“What all three scenarios agree on is this: There is virtually no chance Covid-19 will end when the world bids good riddance to a calamitous 2020. The reason is the same as why the disease has taken such a toll its first time through: No one had immunity to the new coronavirus. ‘This pandemic is not going to settle down until there is sufficient population immunity,’ slightly above 50%, epidemiologist Gabriel Leung of the University of Hong Kong told a New York Academy of Sciences briefing. Since the world ‘is far from that level of immunity,’ said Osterholm (he estimates that no more than 5% of the world population is immune to the new coronavirus as a result of surviving their infection), ‘this virus is going to keep finding people. It’s going to keep spreading through the population.’ And that, he said, ‘means we’re in for a long haul.’”
How individuals and societies respond to the virus, as well as how well medical scientists advance their work on a vaccine or drug treatments, will play vital roles, of course, in determining whether the various scenarios play out and how, Bagley noted.
At the Atlantic, the terrific reporter Ed Yong — who earlier put out his own thought-provoking article describing various experts theories on “How the pandemic will end”— points out the present and future may be clouded for a key reason, which he digs into and explains “Why the coronavirus is so confusing.”
As he wrote:
“[M]uch else about the pandemic is still maddeningly unclear. Why do some people get really sick, but others do not? Are the models too optimistic or too pessimistic? Exactly how transmissible and deadly is the virus? How many people have actually been infected? How long must social restrictions go on for? Why are so many questions still unanswered? The confusion partly arises from the pandemic’s scale and pace. Worldwide, at least 3.1 million people have been infected in less than four months. Economies have nose-dived. Societies have paused. In most people’s living memory, no crisis has caused so much upheaval so broadly and so quickly. ‘We’ve never faced a pandemic like this before, so we don’t know what is likely to happen or what would have happened,’ says Zoë McLaren, a health-policy professor at the University of Maryland at Baltimore County. ‘That makes it even more difficult in terms of the uncertainty.’ But beyond its vast scope and sui generis nature, there are other reasons the pandemic continues to be so befuddling — a slew of forces scientific and societal, epidemiological and epistemological. What follows is an analysis of those forces, and a guide to making sense of a problem that is now too big for any one person to fully comprehend.”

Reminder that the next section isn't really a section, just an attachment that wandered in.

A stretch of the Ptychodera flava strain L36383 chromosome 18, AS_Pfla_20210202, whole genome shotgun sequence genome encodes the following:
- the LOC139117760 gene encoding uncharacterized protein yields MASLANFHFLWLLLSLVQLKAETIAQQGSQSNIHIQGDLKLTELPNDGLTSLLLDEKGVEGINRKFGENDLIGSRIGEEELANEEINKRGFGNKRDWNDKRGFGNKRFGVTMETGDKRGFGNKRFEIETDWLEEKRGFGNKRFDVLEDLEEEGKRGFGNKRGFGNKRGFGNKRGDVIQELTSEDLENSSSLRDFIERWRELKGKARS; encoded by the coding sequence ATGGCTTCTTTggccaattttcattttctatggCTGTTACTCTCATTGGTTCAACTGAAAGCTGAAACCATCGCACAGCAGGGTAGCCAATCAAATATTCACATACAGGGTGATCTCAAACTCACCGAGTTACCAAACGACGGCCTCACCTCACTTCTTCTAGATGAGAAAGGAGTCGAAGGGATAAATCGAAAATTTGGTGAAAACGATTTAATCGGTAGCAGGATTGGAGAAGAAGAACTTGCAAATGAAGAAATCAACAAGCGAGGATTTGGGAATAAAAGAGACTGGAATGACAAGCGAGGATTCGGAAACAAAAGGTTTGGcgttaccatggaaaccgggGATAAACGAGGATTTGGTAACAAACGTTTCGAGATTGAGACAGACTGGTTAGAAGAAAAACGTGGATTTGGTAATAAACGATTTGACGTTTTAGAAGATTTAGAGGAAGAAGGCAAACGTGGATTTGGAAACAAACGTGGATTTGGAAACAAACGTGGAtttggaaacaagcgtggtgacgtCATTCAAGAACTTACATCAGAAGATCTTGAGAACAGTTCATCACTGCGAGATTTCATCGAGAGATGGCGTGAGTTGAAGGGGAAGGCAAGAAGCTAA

There’s a lot to ponder in the well put together article, which, like the others, takes advantage of the talented writers getting more time to think, research, and analyze, as well as the space to lay out their findings. To be able to take the material, especially with the time to do so, may be an unexpected outcome of the awful state we’re all in now?
In my practice, I see not only the harms that patients suffer while seeking medical care, but also their struggles to access and afford safe, efficient, and excellent medical care. This has become an ordeal due to the skyrocketing cost, uncertainty, and complexity of therapies and prescription drugs, too many of which turn out to be dangerous drugs.
With Americans expending roughly 18% of the gross national product or roughly $3.6 trillion annually on health care, our trying to get a grasp of what works and what doesn’t in medicine and why was a priority before the pandemic. Now as millions are infected and tens of thousands die from a novel coronavirus our need to know and grasp what’s going on in medicine and science has become paramount. Sometimes it means keeping up with the shorter, incremental developments but it also demands longer, more detailed inquiries. Along with health care workers, first responders, and the too often poorly paid “essential” workers keeping us in food and needed supplies, journalists are doing important work in these difficult times. They deserve a salute and support, even as their industry has been staggered by the pandemic. We’ve got a lot to read, learn, and work to do in the days ahead.